…Anyway, America is not the world, and intellectual property laws are territorial limitations and vary from country to country. For example, in Venezuela, the work enters the public domain sixty years after the author’s death. However, by applying SOPA and PIPA, the United States wants me, you and any Siberian to be forced to comply with constraints that do not apply according to [local] law.

On Twitter, similar conversations are happening. From the UK, @GokhanKaratay writes:

I really do hope #SOPA and #PIPA bills aren’t passed through the senate. Legislation against piracy is needed, but that really isn’t the way

Pointing out the participation of Argentine video platform Cuevana, @Gaby_xoa points out:

#Cuevana uniéndose al apagón #ANTISOPA que cuarta la libre expresión!!! twitpic.com/88nzkg

#Cuevana is joining the #ANTISOPA blackout [against the bill that] restricts free expression!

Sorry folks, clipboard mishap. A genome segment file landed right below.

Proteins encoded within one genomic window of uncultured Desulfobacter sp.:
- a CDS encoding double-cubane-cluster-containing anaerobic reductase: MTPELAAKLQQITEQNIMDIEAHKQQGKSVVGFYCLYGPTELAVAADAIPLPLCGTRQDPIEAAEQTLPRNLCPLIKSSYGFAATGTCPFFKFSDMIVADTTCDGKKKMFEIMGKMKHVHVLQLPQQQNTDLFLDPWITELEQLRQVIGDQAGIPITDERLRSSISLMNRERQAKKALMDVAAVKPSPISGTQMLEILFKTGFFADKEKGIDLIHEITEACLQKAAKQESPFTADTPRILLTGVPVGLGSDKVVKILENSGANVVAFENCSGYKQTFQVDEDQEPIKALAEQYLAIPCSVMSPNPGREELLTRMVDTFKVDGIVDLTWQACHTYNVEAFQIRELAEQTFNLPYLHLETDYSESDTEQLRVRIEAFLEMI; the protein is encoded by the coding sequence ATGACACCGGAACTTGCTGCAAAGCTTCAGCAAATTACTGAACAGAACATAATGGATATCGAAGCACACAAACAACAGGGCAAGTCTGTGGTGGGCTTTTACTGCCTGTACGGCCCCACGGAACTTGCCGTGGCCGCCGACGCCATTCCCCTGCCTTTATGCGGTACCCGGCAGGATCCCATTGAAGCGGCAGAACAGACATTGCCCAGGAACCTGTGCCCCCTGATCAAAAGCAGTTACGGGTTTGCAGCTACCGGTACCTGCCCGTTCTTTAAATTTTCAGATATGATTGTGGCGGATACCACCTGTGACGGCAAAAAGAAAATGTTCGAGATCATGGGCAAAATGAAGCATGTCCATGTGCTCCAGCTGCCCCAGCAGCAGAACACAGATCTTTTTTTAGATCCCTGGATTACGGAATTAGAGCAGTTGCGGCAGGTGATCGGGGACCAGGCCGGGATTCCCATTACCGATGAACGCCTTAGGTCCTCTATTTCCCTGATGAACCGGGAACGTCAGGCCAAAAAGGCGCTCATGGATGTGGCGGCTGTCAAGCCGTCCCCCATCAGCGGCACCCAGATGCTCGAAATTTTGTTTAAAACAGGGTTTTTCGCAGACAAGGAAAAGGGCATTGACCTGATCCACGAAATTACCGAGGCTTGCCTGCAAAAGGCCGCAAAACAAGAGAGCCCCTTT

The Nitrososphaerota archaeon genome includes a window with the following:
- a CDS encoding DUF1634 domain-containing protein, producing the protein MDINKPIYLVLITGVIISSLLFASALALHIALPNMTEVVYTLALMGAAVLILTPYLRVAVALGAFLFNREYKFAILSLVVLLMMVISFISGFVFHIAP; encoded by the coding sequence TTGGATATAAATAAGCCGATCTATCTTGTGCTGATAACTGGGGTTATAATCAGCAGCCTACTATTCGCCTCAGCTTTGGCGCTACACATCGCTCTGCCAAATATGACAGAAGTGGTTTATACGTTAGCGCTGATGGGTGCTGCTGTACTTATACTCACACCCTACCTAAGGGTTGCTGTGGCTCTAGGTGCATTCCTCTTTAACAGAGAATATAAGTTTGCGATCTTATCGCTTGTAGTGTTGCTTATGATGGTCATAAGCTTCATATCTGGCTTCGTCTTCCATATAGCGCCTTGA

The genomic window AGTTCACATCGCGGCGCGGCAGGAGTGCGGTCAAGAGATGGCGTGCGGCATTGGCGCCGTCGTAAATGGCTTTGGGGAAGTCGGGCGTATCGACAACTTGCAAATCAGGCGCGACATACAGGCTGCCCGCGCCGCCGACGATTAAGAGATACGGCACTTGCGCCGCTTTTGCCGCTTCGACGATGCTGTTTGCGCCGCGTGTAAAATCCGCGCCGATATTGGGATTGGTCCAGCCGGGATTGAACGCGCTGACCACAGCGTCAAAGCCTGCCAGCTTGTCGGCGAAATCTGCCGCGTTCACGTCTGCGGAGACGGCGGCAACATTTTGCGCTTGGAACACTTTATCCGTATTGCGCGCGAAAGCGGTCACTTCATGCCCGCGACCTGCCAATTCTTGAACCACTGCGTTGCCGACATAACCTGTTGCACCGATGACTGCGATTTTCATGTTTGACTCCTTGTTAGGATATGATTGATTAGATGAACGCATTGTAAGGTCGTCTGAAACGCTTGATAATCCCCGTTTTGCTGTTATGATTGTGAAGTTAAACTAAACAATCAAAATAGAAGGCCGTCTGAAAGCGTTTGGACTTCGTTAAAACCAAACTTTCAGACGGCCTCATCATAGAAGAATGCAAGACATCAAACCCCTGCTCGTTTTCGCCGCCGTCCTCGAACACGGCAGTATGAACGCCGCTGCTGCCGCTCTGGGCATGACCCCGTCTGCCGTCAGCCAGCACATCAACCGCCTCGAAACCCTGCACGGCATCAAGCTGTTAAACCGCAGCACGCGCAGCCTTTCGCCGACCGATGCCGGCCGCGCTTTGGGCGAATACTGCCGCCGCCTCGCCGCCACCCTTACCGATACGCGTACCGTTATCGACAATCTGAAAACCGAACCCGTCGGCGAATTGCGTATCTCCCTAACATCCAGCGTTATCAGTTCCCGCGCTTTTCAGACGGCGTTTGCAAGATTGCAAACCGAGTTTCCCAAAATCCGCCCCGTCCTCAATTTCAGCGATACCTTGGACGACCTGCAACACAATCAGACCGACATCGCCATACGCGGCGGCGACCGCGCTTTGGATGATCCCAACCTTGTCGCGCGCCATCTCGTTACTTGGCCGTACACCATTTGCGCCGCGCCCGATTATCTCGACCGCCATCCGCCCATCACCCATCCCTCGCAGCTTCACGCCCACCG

What you can do to stop SOPA and PIPA

Although the international community is limited in how they can affect an American bill, the solidarity expressed in opposition to both bills is certainly helpful to U.S.-based activists.  Aside from the aforementioned examples, bloggers have found numerous creative ways to do so, such as adding an anti-SOPA or anti-PIPA Twibbon or blacking out their WordPress blog.  Fight for the Future is encouraging the international community to sign a petition to the State Department. But just writing about the implications of the two bills can help.

American citizens, on the other hand, have plenty of options. Here are just a few ways to get involved:

By Gillian C. York in Global Voices.

This post was syndicated from https://rosslandtelegraph.com
Categories: GeneralPolitics